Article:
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“And who is my neighbor?” That was the question posed to our Lord Jesus Christ by an expert in the law. His intention was to test the Lord. We all know the answer the Lord gave him, the story of the good Samaritan (Luke 10: 30-37). It was not a simple answer, but it is an answer that should cause us to think. It is an answer that should cause us to think about who we have made our neighbor.
The Lord’s command for us is to love our neighbors the same way we love ourselves. It is therefore important for us to know who this neighbor is. Many people have come to believe that their neighbors are the folks living next door. Some others think only the Church members are their neighbors. When we read Jesus’ answer, we find that our neighbors are way more than the folks next door or the brothers and sisters at Church. The lawyer’s question “And who is my neighbor?” seems like a tongue-in-cheek way of belittling the idea of loving our neighbors. It sounded almost like, is that all I needed to do? However, our Lord’s answer, full of divine wisdom, rather than narrow the reach of those we need to love, does expand it. His answer showed that our neighbor does not have to be from the same tribe as us; our neighbor does not necessarily attend the same church we attend; and, our neighbor may not even share the same faith that we share.
While growing up, there was a song we used to sing which, translated, says “To whomever you have the ability to be of assistance, that person is your neighbor”. This means that the neighbor we should love is not limited by our proximity or relationship. Our Lord Jesus Christ was teaching us with that parable that loving a neighbor is much more than just showing compassion to the needy, which is part of it, but that who we do it to also matters. In the Samaritan story, the one that showed love to his neighbor was the Samaritan. The one at the receiving end of the love was a Jew. In those days the Judeans did not think of the Samaritans as good people. They were a set of people that the Judeans looked upon with scorn. They even considered them as foreigners. So, the example our Lord Jesus chose here uses the one that is despised and hated as an example of a neighbor and shows that kin or faith is not a delineator of good neighborliness.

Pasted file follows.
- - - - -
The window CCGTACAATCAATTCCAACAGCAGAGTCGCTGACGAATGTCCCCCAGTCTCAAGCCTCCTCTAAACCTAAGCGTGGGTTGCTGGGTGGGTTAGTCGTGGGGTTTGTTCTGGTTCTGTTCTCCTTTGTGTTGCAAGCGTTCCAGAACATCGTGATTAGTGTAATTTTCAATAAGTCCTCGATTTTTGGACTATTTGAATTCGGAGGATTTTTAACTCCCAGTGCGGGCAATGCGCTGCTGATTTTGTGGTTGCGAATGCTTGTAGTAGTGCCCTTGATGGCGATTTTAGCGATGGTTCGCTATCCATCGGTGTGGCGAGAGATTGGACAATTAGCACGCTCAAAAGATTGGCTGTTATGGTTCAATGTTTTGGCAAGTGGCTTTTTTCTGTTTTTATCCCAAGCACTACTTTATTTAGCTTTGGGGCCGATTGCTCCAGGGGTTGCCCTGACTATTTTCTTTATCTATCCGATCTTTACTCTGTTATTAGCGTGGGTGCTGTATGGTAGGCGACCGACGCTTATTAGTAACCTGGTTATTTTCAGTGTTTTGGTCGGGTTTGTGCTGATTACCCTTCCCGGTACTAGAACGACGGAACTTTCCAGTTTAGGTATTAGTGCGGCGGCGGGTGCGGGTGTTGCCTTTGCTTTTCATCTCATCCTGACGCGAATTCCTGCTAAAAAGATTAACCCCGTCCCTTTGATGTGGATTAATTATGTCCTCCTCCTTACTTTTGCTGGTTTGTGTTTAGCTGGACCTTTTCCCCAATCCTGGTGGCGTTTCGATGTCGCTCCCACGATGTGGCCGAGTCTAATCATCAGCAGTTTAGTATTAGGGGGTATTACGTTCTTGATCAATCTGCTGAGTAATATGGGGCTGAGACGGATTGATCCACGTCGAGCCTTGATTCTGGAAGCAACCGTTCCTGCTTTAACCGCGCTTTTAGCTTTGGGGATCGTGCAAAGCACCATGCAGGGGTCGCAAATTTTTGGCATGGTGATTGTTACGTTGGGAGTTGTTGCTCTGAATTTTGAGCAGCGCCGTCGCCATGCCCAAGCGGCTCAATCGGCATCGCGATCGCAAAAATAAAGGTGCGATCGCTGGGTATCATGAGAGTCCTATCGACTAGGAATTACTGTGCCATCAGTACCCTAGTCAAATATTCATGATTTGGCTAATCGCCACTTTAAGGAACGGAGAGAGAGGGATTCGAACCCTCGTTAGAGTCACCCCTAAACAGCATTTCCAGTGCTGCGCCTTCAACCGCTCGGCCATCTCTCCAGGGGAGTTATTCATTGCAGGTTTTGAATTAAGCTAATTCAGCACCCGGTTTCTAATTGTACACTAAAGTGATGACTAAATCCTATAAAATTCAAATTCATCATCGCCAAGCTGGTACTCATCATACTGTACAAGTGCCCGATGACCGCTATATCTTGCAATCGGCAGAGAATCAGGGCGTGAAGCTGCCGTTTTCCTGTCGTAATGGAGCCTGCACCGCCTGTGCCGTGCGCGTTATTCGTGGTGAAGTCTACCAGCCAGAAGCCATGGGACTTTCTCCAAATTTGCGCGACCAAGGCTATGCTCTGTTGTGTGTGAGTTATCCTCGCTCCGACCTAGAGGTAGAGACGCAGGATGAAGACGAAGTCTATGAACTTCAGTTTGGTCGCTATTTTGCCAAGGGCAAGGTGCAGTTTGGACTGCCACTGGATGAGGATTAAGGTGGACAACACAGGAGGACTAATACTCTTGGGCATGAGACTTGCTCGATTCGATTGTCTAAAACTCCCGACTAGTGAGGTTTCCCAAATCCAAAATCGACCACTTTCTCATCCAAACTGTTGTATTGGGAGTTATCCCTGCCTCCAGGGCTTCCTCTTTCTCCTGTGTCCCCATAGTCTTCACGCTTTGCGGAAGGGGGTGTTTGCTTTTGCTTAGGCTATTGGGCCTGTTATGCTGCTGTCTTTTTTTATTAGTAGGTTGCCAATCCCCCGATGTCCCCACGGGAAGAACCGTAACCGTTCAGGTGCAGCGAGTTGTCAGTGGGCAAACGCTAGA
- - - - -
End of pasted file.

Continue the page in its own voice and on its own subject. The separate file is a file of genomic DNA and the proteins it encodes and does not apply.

In the last Sunday sermon given by Rev. Dr. Martin Luther King jr., in 1968, he alluded to how technology has changed the whole world and has turned the world into a neighborhood. The world has even become more of a neighborhood today than it was in 1968. Rev. King lamented in that sermon that as much as the world has become a neighborhood, those who live in it have not been able to make it a brotherhood. This was referring to the fact that the world had become more of a physical neighborhood where we were not able to love the neighbors in the neighborhood the same way we loved ourselves. We tend to give different kinds of reasons why we do not follow the Lord’s command about our neighbor, much like the Priest and the Levite in the story of the good Samaritan. Rev. King in another of his last messages, talked about the reality of the Jericho road. He said “It’s a winding, meandering road. It’s really conducive for ambushing”. He talked about the possibility that the Priest and the Levite may have been deterred because they wondered if the robbers were still around; or the possibility that the man may have been faking and was just acting like he had been robbed and hurt so as to lure them there for quick and easy seizure. Rev. King concluded that the question in the mind of the priest and the Levite may have been – “”If I stop to help this man, what will happen to me?” But then the Good Samaritan came by. And he reversed the question: “If I do not stop to help this man, what will happen to him?”’”
Let it be clear to us that there will be stumbling blocks along the way when we try to extend God’s love to our neighbors. That road will sometimes be a winding and meandering road that is conducive for ambushing. Sometimes your love will not be returned and many times it will be outrightly rejected. The subjects of our love may not be cooperative, and quite often extending love to that neighbor may be at some cost to us. If me must be good neighbors, we must not allow the dangers of our Jericho road to deter us. Always think, if I do not help this neighbor, what will happen to him? May God give us the grace to be the good neighbor.
– Pastor Simbo Odunaiya